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Another recall problem

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I know recall have been discused, but i don't want to teach recall by first time, instead I'm having problem with a mature dog who used to be obedient... until a week ago.


Chemukh used to have a good recall, we had problems with it some months ago but after some time it got good again.


About a week ago, in the park, Chemukh almost hunted a rat in a brushed area, now I can't leave her unleashed because she'll ran at that sector inmediately and do not will pay me any attention at all, trying to find more rats. I've tried to call her showing her tasty food (liver cubes) her favorite toys and I have walked away leaving her but she simply doesn't care. I would go home and she wouldn't care (and I'm being tempted). Take me hours to catch her again because she doesn't let me go near and I don't want to chase her and reinforce that behaviour, besides she is far faster than I am.


As I'm taking care of the foster pup she seems to know that I'm more busy with it and can?t take all my time to get hold of her. This bad behaviour is the same in other parks with brushed areas.


At the moment all I've done is to keep her in a long line, but she is old and smart enough to know when she is tied and when she is free to use it as a tool to teach the recall again, she will do her flights again as soon I take off the line again.


I try to stay cool and praise her when she spontaneously comes to me (as said... a good hour after)but at the moment all I do is try not to agravate the problem, but I'm in blank in how to find a solution. Any suggestion will be more than appreciated.

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hmmm. yeah, that is a problem.


What if she had just a regular leash on but no one was holding it? Would she still do it?


What I would do is walk her down. This is how to do a walk down:


Call her. If she doesn't come, then you do the walk down. Just walk towards her with your hand out - calmly and slowly, show no emotion at all. Don't talk to her or smile or anything just walk towards her. If she darts away, just keep walking towards her with your hand out. No matter how many times she runs away from you just keep on walking towards her with your hand out - no talking, no emotion. I know one dog where it took over an hour to walk her down. Usually it takes more like 5-10 minutes. At some point, she will give up, realize this isn't a game, and just stop. Sometimes the dog will walk towards you and lay down. Sometimes they will just allow you to walk up and grab their collar. Either way, you won. But you are not done yet. Once she finally gives in, you take her calmly (no dragging by the collar or anything like that, and still no talking) and take her ALL the way back to where you called her in the first place. Praise a LOT. Give treats, hugs, verbal praise, play with her - whatever. Make it WAY fun!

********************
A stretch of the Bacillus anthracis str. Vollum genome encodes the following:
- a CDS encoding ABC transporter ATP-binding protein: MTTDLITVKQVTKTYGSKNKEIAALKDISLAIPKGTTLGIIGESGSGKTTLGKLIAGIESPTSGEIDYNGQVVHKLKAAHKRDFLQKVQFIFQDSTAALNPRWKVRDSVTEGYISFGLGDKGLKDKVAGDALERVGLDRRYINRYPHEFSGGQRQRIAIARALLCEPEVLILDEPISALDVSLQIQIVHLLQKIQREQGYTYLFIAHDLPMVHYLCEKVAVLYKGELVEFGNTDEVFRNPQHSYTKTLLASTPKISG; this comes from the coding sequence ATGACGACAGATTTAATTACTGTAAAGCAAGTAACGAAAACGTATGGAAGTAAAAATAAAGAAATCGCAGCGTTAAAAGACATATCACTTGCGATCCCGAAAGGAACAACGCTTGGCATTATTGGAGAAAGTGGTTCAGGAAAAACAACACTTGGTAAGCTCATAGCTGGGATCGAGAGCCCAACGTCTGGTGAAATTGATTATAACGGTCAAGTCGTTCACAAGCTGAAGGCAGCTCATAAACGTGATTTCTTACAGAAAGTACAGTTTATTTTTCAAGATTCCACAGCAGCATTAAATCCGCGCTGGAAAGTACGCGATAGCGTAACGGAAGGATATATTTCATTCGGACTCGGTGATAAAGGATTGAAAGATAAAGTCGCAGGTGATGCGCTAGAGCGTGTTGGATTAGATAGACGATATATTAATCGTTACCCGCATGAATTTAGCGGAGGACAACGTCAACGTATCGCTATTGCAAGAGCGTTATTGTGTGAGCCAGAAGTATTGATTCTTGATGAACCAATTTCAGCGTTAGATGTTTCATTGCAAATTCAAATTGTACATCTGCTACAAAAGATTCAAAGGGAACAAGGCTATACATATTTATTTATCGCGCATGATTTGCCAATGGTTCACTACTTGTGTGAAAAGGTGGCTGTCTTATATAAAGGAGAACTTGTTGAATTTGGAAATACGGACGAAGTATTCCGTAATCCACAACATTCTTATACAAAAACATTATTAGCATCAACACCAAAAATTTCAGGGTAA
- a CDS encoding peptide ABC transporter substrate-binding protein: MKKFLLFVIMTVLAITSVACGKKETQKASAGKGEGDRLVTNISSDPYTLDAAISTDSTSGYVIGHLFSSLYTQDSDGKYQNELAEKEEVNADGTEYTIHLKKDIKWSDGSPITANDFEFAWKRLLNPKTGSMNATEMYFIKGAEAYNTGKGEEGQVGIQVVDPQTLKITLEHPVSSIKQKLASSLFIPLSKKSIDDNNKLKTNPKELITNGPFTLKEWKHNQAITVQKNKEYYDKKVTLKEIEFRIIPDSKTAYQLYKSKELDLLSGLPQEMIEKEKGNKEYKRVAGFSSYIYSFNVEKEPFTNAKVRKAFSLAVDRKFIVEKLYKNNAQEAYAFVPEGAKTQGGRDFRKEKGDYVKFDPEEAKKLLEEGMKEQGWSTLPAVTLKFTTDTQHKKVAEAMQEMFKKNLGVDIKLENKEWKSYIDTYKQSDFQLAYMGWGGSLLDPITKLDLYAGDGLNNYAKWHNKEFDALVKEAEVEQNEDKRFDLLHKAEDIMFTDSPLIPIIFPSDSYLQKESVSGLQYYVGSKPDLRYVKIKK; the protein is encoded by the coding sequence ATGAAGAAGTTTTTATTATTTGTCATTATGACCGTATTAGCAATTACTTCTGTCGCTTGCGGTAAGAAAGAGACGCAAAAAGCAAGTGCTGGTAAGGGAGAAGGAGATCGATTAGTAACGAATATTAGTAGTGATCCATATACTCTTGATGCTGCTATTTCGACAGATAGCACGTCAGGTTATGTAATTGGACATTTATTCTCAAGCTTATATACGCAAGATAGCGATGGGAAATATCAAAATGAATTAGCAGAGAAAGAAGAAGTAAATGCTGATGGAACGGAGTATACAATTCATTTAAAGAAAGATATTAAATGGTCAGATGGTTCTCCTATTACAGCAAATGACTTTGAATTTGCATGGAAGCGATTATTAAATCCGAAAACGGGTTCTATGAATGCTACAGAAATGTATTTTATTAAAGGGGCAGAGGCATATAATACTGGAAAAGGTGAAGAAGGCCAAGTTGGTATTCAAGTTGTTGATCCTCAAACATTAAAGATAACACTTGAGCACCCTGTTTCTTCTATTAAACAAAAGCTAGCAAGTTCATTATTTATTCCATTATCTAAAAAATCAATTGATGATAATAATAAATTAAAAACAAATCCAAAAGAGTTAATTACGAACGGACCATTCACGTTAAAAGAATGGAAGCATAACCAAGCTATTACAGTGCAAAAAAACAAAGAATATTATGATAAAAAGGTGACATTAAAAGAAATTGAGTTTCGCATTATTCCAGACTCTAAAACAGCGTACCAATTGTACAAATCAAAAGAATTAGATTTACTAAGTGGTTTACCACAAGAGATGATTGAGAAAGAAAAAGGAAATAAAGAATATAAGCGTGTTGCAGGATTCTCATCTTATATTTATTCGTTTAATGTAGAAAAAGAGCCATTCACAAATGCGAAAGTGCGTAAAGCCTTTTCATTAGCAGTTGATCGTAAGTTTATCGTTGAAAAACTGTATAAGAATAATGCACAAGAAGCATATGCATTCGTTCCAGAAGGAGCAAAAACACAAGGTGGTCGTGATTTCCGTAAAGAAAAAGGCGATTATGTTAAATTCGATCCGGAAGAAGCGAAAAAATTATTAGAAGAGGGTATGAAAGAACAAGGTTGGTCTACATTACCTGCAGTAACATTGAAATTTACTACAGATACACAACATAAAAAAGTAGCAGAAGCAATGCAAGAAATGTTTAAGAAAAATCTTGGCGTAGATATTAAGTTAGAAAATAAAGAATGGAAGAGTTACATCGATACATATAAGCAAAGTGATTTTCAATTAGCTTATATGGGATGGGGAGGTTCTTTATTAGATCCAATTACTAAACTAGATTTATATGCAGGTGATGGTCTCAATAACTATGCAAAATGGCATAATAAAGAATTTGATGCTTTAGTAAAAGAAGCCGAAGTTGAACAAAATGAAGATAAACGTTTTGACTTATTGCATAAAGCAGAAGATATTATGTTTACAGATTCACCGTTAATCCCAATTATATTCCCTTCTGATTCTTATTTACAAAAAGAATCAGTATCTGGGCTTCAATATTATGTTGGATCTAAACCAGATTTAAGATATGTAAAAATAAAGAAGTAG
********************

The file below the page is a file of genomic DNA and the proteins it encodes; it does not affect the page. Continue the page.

The key with walking down a dog it that you cannot be harsh! That is why you can show no emotion until you are done and ready to praise her. With Border Collies they may take this harder then say a Belgian would. So, NO emotion - that is the most important part. And don't ever run to her, just keep walking slowly and calmly.


Well, that is my idea. The only thing is, you still need to keep her safe (you don't want her running into the street or anything) so it would be nice to have a leash on her just in case ? hence my first question. But if the park was fenced in - it would be perfect!


Dazzle had the same kind of issue about 8 months ago, but, after one time of walking her down - she was fixed! The praise at the end is also very important - that way the dog remembers how happy you were at the end the strongest!


Good luck, happy training!

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Thanks for tha advice, I'm going to take it from today. It remembers me what is used to cath horses, I've done it with them so I expect could do it again with the dog.


And sorry for the puppy, but until this problem is resolved it is not going at the park with us. She doesn?t need space yet and I can provide other instances of socialization. My priority now will be my once upon a time well behaved dog

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Kat's Dog's method is very effective. One thing I'd add is that I would do this first in a smaller area before taking it on the road. Will you dog ignore your recall command in your house or fenced yard? If so, walk her down there. You may find that if you do it in smaller areas first your dog will think twice about ignoring the recall command when you're out and about.


The keys to this method is no emotion and to walk slowly but with purpose as you stalk the dog.


Good luck!

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Walking the dog down sounds like the way I used to have to catch my old pony. It took hours. But it worked. He did eventually give up and let me catch him more easily in the future. My current horse sees me and just runs for the gate to come out--coming with me is way more fun than being in the field! Of course, I did not have to compete with anything like the excitement of rats for a dog.


Let us know how it works for you.


Allie + Tess & Kipp


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